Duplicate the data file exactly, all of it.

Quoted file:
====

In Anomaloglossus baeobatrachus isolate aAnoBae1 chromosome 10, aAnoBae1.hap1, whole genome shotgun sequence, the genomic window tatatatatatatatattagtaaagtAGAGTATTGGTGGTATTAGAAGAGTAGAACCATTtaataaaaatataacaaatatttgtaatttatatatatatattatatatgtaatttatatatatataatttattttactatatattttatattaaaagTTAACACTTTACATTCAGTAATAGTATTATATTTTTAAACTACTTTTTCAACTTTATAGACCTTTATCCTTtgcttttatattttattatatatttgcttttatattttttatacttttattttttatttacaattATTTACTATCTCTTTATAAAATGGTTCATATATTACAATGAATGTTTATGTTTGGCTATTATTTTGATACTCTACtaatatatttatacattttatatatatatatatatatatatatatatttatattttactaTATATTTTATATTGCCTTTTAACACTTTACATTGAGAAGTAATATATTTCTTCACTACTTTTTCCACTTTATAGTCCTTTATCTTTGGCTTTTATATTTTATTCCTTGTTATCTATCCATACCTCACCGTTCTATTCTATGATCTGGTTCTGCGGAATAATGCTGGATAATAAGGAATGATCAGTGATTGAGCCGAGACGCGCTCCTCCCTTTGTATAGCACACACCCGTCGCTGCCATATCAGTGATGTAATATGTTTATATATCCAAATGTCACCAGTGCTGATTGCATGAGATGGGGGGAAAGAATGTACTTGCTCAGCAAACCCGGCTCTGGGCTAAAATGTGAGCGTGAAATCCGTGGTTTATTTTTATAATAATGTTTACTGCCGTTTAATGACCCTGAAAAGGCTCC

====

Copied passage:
In Anomaloglossus baeobatrachus isolate aAnoBae1 chromosome 10, aAnoBae1.hap1, whole genome shotgun sequence, the genomic window tatatatatatatatattagtaaagtAGAGTATTGGTGGTATTAGAAGAGTAGAACCATTtaataaaaatataacaaatatttgtaatttatatatatatattatatatgtaatttatatatatataatttattttactatatattttatattaaaagTTAACACTTTACATTCAGTAATAGTATTATATTTTTAAACTACTTTTTCAACTTTATAGACCTTTATCCTTtgcttttatattttattatatatttgcttttatattttttatacttttattttttatttacaattATTTACTATCTCTTTATAAAATGGTTCATATATTACAATGAATGTTTATGTTTGGCTATTATTTTGATACTCTACtaatatatttatacattttatatatatatatatatatatatatatatttatattttactaTATATTTTATATTGCCTTTTAACACTTTACATTGAGAAGTAATATATTTCTTCACTACTTTTTCCACTTTATAGTCCTTTATCTTTGGCTTTTATATTTTATTCCTTGTTATCTATCCATACCTCACCGTTCTATTCTATGATCTGGTTCTGCGGAATAATGCTGGATAATAAGGAATGATCAGTGATTGAGCCGAGACGCGCTCCTCCCTTTGTATAGCACACACCCGTCGCTGCCATATCAGTGATGTAATATGTTTATATATCCAAATGTCACCAGTGCTGATTGCATGAGATGGGGGGAAAGAATGTACTTGCTCAGCAAACCCGGCTCTGGGCTAAAATGTGAGCGTGAAATCCGTGGTTTATTTTTATAATAATGTTTACTGCCGTTTAATGACCCTGAAAAGGCTCC